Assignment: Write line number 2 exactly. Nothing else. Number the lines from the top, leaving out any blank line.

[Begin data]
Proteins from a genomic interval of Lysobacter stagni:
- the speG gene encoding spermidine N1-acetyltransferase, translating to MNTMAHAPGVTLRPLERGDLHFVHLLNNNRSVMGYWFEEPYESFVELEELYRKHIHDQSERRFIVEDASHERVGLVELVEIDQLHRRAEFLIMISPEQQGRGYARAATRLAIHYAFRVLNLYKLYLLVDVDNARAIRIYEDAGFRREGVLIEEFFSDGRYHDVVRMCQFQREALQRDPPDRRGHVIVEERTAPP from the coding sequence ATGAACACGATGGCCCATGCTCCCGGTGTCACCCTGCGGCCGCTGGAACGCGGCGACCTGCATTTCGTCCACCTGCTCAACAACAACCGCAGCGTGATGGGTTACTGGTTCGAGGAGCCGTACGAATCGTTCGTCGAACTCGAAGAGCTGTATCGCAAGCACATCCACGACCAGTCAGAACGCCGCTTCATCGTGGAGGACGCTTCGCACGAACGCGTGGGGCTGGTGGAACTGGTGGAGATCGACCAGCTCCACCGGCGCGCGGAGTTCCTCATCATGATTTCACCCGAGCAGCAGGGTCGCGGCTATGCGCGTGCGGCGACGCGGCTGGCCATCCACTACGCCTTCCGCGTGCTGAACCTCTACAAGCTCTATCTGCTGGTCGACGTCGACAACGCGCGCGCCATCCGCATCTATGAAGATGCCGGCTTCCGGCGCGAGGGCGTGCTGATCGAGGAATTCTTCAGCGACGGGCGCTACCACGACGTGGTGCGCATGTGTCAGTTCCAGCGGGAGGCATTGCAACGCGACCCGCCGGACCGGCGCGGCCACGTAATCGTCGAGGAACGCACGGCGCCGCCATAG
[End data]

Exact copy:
- the speG gene encoding spermidine N1-acetyltransferase, translating to MNTMAHAPGVTLRPLERGDLHFVHLLNNNRSVMGYWFEEPYESFVELEELYRKHIHDQSERRFIVEDASHERVGLVELVEIDQLHRRAEFLIMISPEQQGRGYARAATRLAIHYAFRVLNLYKLYLLVDVDNARAIRIYEDAGFRREGVLIEEFFSDGRYHDVVRMCQFQREALQRDPPDRRGHVIVEERTAPP from the coding sequence ATGAACACGATGGCCCATGCTCCCGGTGTCACCCTGCGGCCGCTGGAACGCGGCGACCTGCATTTCGTCCACCTGCTCAACAACAACCGCAGCGTGATGGGTTACTGGTTCGAGGAGCCGTACGAATCGTTCGTCGAACTCGAAGAGCTGTATCGCAAGCACATCCACGACCAGTCAGAACGCCGCTTCATCGTGGAGGACGCTTCGCACGAACGCGTGGGGCTGGTGGAACTGGTGGAGATCGACCAGCTCCACCGGCGCGCGGAGTTCCTCATCATGATTTCACCCGAGCAGCAGGGTCGCGGCTATGCGCGTGCGGCGACGCGGCTGGCCATCCACTACGCCTTCCGCGTGCTGAACCTCTACAAGCTCTATCTGCTGGTCGACGTCGACAACGCGCGCGCCATCCGCATCTATGAAGATGCCGGCTTCCGGCGCGAGGGCGTGCTGATCGAGGAATTCTTCAGCGACGGGCGCTACCACGACGTGGTGCGCATGTGTCAGTTCCAGCGGGAGGCATTGCAACGCGACCCGCCGGACCGGCGCGGCCACGTAATCGTCGAGGAACGCACGGCGCCGCCATAG